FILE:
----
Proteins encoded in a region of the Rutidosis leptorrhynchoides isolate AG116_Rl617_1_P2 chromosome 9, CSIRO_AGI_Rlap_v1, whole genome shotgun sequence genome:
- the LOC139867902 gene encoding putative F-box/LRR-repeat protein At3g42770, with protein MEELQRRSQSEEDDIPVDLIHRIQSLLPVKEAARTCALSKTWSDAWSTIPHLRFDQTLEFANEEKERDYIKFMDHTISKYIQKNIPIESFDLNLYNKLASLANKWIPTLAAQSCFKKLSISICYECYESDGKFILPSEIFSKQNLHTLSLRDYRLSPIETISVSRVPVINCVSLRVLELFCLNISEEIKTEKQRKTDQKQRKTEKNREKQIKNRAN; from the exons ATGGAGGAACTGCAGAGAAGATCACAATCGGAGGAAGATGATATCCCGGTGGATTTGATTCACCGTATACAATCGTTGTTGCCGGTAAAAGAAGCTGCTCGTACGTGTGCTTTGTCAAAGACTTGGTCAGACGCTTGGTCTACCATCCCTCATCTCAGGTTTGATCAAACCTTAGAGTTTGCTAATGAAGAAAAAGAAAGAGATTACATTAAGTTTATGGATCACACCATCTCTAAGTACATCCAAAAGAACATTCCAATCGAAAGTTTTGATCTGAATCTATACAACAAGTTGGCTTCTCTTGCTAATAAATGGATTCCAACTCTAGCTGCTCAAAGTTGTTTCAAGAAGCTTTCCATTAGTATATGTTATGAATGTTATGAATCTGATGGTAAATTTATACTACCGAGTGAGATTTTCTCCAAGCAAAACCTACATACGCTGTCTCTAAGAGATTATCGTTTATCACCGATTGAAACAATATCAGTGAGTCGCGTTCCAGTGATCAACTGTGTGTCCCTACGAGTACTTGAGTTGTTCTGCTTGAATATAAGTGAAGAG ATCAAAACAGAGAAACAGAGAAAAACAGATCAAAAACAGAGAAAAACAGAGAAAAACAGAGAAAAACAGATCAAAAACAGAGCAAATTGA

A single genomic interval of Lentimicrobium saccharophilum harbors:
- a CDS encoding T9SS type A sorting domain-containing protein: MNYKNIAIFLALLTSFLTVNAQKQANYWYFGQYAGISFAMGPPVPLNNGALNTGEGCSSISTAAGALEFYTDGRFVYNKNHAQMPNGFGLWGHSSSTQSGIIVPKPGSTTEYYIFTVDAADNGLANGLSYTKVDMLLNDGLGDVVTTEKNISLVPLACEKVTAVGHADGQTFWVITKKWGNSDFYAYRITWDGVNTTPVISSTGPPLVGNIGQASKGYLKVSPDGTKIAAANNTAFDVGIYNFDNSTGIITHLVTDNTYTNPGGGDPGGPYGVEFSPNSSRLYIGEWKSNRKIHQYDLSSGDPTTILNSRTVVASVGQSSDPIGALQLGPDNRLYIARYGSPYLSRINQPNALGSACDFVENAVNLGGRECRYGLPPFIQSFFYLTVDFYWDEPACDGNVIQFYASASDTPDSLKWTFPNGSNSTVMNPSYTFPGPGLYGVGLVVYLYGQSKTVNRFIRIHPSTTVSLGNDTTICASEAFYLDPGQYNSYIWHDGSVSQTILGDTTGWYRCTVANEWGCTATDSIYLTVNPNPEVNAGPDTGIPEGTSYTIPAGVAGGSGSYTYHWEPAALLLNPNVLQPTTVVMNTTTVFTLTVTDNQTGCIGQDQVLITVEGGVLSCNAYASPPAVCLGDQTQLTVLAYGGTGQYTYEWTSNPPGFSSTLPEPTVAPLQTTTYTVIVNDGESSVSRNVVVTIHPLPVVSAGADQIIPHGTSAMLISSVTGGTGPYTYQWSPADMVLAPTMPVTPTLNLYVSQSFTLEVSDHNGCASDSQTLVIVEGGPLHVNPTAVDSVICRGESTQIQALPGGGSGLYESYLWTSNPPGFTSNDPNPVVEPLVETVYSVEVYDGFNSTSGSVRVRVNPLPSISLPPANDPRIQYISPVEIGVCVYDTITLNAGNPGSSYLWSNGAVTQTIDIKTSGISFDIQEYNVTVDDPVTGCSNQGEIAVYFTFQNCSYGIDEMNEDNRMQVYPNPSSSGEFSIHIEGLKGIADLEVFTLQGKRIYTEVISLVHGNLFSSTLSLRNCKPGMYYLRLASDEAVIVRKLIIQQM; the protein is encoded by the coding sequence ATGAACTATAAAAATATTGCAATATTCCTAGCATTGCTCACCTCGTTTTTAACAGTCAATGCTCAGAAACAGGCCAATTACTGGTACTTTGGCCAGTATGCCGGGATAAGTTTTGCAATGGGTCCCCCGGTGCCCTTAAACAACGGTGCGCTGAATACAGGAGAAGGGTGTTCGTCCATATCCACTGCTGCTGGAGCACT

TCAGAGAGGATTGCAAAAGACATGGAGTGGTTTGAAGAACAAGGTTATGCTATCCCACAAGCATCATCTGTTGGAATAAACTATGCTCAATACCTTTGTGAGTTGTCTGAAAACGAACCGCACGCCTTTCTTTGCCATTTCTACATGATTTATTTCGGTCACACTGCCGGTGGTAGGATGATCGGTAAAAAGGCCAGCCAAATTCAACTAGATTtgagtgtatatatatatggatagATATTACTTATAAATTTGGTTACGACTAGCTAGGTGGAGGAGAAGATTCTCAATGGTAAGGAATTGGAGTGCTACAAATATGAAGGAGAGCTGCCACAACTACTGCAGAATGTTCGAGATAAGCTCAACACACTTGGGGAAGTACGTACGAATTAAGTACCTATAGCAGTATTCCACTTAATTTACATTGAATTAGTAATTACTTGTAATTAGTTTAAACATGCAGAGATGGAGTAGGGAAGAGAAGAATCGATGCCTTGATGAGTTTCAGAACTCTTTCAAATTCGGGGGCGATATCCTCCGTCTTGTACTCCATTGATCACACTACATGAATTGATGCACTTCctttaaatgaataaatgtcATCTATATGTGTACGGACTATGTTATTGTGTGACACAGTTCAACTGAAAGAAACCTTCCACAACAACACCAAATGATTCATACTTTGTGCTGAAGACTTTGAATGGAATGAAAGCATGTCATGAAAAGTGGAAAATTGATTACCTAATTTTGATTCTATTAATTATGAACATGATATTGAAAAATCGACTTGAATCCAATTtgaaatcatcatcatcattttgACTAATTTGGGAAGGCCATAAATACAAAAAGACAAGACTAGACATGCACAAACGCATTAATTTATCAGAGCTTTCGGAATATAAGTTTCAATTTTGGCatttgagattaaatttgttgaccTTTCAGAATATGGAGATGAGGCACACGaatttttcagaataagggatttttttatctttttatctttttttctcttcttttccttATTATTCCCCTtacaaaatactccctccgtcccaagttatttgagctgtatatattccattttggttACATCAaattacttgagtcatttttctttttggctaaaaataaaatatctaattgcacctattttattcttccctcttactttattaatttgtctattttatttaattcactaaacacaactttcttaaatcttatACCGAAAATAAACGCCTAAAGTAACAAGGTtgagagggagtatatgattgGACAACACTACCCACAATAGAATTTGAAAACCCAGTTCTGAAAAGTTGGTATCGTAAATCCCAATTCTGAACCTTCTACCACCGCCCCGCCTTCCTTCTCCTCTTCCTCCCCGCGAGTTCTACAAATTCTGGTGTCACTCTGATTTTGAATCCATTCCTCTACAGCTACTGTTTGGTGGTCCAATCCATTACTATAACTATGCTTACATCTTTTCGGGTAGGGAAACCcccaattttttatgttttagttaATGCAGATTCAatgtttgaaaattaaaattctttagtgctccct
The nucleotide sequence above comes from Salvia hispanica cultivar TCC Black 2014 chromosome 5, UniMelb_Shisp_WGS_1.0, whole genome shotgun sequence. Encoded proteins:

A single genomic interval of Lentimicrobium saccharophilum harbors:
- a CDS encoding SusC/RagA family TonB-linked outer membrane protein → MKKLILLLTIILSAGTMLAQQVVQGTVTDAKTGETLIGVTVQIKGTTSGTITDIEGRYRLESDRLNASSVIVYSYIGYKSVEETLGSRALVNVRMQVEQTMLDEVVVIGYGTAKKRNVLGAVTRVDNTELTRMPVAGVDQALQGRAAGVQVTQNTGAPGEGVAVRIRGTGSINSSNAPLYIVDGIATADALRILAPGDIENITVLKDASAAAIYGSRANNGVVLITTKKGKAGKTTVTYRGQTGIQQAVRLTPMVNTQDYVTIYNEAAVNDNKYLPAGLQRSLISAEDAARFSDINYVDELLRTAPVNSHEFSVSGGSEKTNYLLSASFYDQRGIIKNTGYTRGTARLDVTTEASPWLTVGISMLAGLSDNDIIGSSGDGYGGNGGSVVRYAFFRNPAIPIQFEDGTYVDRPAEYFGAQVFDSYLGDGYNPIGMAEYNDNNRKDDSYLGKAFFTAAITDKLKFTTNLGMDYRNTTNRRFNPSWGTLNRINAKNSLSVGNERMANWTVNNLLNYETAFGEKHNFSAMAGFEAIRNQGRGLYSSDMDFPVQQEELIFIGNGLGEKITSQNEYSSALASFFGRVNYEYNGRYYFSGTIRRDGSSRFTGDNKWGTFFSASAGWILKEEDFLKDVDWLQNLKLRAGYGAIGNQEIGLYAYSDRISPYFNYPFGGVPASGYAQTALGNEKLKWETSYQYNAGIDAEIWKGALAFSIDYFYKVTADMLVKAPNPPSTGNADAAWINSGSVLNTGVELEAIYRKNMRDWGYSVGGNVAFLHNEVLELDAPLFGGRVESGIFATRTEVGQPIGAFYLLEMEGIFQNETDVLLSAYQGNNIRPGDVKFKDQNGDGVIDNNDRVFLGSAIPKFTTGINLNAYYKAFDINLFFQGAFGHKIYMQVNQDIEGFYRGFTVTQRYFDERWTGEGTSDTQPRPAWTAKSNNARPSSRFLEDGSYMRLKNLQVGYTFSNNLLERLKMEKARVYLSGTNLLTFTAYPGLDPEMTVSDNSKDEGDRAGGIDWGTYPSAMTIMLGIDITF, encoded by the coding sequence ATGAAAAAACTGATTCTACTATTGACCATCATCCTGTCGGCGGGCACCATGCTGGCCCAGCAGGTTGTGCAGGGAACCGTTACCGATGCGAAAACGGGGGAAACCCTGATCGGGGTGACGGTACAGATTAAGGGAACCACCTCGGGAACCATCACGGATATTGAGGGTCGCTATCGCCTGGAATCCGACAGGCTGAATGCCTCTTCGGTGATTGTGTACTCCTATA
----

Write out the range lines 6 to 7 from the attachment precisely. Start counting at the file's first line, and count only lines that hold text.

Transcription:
The nucleotide sequence above comes from Salvia hispanica cultivar TCC Black 2014 chromosome 5, UniMelb_Shisp_WGS_1.0, whole genome shotgun sequence. Encoded proteins:

A single genomic interval of Lentimicrobium saccharophilum harbors: